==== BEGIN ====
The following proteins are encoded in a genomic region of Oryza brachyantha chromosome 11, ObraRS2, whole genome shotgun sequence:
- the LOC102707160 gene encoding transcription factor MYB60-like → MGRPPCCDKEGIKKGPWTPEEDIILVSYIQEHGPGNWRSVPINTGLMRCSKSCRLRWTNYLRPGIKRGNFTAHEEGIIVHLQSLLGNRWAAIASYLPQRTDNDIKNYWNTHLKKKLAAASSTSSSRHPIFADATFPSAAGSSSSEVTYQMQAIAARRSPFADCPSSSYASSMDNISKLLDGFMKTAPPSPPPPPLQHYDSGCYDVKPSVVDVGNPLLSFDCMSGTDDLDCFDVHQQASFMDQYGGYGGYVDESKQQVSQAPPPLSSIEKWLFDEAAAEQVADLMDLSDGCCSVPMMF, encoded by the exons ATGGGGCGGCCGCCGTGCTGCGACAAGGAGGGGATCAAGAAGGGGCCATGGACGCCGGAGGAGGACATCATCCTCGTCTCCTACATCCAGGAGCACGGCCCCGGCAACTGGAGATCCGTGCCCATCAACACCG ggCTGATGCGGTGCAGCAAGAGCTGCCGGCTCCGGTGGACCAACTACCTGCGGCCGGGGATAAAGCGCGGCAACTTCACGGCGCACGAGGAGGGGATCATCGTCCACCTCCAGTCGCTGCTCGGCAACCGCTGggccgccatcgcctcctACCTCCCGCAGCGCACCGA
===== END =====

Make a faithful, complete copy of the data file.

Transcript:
The following proteins are encoded in a genomic region of Oryza brachyantha chromosome 11, ObraRS2, whole genome shotgun sequence:
- the LOC102707160 gene encoding transcription factor MYB60-like → MGRPPCCDKEGIKKGPWTPEEDIILVSYIQEHGPGNWRSVPINTGLMRCSKSCRLRWTNYLRPGIKRGNFTAHEEGIIVHLQSLLGNRWAAIASYLPQRTDNDIKNYWNTHLKKKLAAASSTSSSRHPIFADATFPSAAGSSSSEVTYQMQAIAARRSPFADCPSSSYASSMDNISKLLDGFMKTAPPSPPPPPLQHYDSGCYDVKPSVVDVGNPLLSFDCMSGTDDLDCFDVHQQASFMDQYGGYGGYVDESKQQVSQAPPPLSSIEKWLFDEAAAEQVADLMDLSDGCCSVPMMF, encoded by the exons ATGGGGCGGCCGCCGTGCTGCGACAAGGAGGGGATCAAGAAGGGGCCATGGACGCCGGAGGAGGACATCATCCTCGTCTCCTACATCCAGGAGCACGGCCCCGGCAACTGGAGATCCGTGCCCATCAACACCG ggCTGATGCGGTGCAGCAAGAGCTGCCGGCTCCGGTGGACCAACTACCTGCGGCCGGGGATAAAGCGCGGCAACTTCACGGCGCACGAGGAGGGGATCATCGTCCACCTCCAGTCGCTGCTCGGCAACCGCTGggccgccatcgcctcctACCTCCCGCAGCGCACCGA